Once the presents have been opened, you’d think there would be this great feeling of relief and accomplishment.
Considering how many long hours of fighting the crowds, searching the deals, coordinating, decorating, wrapping and hiding it took to get to that point, the end should bring contented relaxation. But it doesn’t.
Instead, there are the post-holiday challenges that loom behind the torn ribbon curls and under the plates of cookie crumbs. As soon as you get comfortable, out they pop to cause additional tension and stress.
One of the first challenges is the clean up. Ripped and balled up wads of used wrapping paper, torn ribbons and used boxes are strewn everywhere. Most make the mistake of scooping it all up and tossing it in a giant trash bag. Unfortunately, this method is dangerous.
When you scoop and toss, you run the risk of inadvertently throwing away presents—like the duck of 1992. That was the year my mom made me a beautiful cloth doll duck. It resembled a wooden duck. From a few feet away, you couldn’t tell it was made of printed material rather than painted wood.
After all the gifts were opened and food was consumed, it was time to head home. As my then-husband and I were gathering our bounty, we realized the duck was nowhere to be found. Ma told us not to worry and reassured us she’d send it when it turned up. But it never turned up.
The duck had to have been scooped up with the mess and tossed into the giant heavy duty black plastic trash bag, never to be seen or heard from again. We were lucky it was just a cloth duck. I’ve heard of pets and small children going missing after episodes of holiday wrapping clean up.
Another challenge is repacking the car. If you were visiting, you have to fit all your opened gifts into the same space you transported your wrapped gifts for others. There is a university working on the physics behind it, but it is a well-known fact that wrapped presents and luggage packed with clean clothes take up much less room than unwrapped presents and dirty clothes.
Maybe you didn’t travel. Maybe you played host this year. Once everyone leaves, you will have to at some point put your gifts away. If you didn’t already go through your things and thin out your belongings before the holidays, you are faced with doing so after. You’ll of course want to donate your gently used items to a worthy cause, like the Habitat for Humanity Restore, Goodwill, Salvation Army or, one of my favorites, Christians United Outreach Center.
If you haven’t used an item in over a year, consider shedding the closet cramping dust collector. Stay away from rationalizations such as, "But I’ll need it if …"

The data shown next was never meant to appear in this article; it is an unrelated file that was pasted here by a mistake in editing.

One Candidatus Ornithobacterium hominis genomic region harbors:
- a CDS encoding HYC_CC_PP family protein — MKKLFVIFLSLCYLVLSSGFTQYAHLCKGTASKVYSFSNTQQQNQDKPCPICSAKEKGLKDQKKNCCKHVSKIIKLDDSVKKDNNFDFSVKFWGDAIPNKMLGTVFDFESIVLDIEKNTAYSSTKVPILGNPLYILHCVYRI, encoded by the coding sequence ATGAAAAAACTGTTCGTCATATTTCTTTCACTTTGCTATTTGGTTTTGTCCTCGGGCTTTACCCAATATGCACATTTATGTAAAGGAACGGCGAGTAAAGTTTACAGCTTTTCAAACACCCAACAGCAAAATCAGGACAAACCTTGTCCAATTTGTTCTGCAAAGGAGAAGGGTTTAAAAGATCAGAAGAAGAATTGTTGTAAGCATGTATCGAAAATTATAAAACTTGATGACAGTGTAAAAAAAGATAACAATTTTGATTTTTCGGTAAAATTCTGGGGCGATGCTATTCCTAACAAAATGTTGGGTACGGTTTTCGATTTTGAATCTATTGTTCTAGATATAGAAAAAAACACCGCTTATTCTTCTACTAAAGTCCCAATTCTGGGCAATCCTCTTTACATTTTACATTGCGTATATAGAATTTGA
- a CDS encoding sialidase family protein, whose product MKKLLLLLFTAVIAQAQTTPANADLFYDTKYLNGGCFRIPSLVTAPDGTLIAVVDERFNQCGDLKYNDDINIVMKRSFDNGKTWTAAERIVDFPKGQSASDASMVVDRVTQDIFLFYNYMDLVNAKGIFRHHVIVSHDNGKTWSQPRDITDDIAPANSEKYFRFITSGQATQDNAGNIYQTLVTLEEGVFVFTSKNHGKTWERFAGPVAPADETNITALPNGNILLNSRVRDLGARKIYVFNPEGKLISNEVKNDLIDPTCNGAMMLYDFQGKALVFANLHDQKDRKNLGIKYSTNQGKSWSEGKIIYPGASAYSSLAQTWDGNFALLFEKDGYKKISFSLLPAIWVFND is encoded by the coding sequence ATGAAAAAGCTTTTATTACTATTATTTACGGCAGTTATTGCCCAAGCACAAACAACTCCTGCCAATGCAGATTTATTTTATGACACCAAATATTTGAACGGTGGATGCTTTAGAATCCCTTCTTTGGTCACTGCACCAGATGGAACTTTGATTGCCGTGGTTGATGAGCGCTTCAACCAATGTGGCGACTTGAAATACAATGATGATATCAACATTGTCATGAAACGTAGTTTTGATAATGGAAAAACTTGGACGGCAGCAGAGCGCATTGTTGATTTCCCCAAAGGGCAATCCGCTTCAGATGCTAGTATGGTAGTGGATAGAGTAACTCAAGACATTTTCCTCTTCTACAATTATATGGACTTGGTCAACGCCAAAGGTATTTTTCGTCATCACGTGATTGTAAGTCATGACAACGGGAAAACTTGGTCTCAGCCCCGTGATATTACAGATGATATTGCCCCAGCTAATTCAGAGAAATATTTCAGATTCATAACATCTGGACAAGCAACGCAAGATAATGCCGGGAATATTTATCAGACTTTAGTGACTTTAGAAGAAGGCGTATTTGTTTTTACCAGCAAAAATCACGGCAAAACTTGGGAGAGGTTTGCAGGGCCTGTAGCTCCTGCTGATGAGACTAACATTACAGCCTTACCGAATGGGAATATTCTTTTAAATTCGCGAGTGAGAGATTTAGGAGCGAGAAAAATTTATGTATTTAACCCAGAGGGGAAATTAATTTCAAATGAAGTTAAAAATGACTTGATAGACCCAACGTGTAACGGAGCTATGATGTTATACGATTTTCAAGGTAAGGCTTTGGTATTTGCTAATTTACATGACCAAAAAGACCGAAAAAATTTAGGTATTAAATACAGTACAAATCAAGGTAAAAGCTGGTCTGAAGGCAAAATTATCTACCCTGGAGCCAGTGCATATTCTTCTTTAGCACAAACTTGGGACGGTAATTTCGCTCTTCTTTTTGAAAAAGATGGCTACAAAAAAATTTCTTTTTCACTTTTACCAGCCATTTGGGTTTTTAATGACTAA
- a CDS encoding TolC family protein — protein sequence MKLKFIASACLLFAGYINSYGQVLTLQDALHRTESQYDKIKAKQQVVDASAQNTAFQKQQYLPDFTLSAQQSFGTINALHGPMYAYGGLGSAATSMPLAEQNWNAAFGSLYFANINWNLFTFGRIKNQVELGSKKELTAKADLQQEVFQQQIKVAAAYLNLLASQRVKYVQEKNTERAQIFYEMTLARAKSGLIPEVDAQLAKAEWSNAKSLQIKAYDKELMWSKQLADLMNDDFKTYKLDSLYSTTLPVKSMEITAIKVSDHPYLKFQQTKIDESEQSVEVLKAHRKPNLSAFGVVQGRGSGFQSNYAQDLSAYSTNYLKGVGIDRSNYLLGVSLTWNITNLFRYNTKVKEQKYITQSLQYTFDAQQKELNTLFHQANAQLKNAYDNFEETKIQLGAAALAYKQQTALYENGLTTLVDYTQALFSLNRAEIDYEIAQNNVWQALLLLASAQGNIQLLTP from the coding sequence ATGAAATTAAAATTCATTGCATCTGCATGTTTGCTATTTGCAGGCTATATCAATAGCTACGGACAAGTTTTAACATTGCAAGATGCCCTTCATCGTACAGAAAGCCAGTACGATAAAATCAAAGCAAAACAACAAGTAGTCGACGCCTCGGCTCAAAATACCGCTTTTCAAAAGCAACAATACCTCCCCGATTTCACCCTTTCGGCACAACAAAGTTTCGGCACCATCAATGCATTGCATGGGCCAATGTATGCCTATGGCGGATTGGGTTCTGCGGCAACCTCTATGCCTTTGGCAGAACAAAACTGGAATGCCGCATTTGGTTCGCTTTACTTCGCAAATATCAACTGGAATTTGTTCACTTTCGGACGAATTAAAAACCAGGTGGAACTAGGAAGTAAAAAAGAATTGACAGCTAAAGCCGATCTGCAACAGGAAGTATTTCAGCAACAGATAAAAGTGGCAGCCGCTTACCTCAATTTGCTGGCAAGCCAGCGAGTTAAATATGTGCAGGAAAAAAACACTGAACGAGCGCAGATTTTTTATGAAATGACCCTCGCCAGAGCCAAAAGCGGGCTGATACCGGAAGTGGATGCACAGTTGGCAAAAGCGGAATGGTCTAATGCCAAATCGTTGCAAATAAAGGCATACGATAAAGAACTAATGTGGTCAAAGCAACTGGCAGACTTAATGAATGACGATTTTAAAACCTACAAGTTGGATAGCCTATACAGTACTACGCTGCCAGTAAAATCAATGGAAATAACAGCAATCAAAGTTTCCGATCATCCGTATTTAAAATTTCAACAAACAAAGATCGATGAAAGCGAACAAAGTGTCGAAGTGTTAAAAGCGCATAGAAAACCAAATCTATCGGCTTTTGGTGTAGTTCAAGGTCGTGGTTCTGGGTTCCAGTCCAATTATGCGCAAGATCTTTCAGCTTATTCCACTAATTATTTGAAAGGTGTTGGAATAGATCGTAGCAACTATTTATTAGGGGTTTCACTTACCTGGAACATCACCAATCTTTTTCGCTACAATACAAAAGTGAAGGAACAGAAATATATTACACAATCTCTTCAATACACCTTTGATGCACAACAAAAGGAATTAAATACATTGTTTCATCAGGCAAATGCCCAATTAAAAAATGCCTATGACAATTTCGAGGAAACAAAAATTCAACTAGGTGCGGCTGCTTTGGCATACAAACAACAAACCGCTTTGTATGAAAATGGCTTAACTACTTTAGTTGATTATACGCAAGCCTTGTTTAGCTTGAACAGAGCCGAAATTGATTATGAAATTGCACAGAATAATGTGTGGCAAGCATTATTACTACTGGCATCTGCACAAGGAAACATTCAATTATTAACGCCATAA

You won’t remember to put it out when and if so and so visits. If you get thinner you deserve NEW clothes. And the part you keep meaning to pick up to make it work again is no longer manufactured. Get rid of it!
Now that the house is tidied up and your new things are put away, you must deal with the refrigerator. You went out to eat right after Christmas because you didn’t want to eat the leftovers right away.
You’ve been eating out ever since, spending all your Christmas money, because every time you look in the packed fridge, it’s too overwhelming. Rather than reorganize and use it, you shut the door and head out for Chinese.
I have two words for you: homemade pizza. You would be pleasantly surprised about what tastes good as a pizza topping. Cut all the leftovers into pieces, put them out like a buffet and let everyone top their own pie. It’s creative, fun and you’re not technically eating leftovers. You’re eating pizza.
The final post-holiday obstacle is deciding when to take down the lights and put away the holiday decorations. We never actually finished putting all of our exterior lights up, so there is no telling when we will get what we did put up packed away for next year.
When I was a child, my mom left our decorations up until the second week of January. She’d take everything down while we were at school. One cold January morning, we’d leave a fully decorated house and come home to our everything’s-back-to-normal house. Ma was always super productive when we were not in the way.
In between dealing with post-holiday obstacles, there are resolutions to write, New Year’s parties to attend and the dreaded return to work. One of my resolutions for this year is to be much more organized for Christmas 2013, so as to lesson not only the holiday stress, but the post-holiday chaos as well. Wish me luck.
Wishing you a happy, healthy and prosperous New Year.
Micki Bare is a columnist for the Arkansas News Bureau and the Courier-Tribune in Asheboro, N.C., and author of "Thurston T. Turtle Moves to Hubbleville." She lives in Asheboro with her husband, three children and mother. Her e-mail address is email@example.com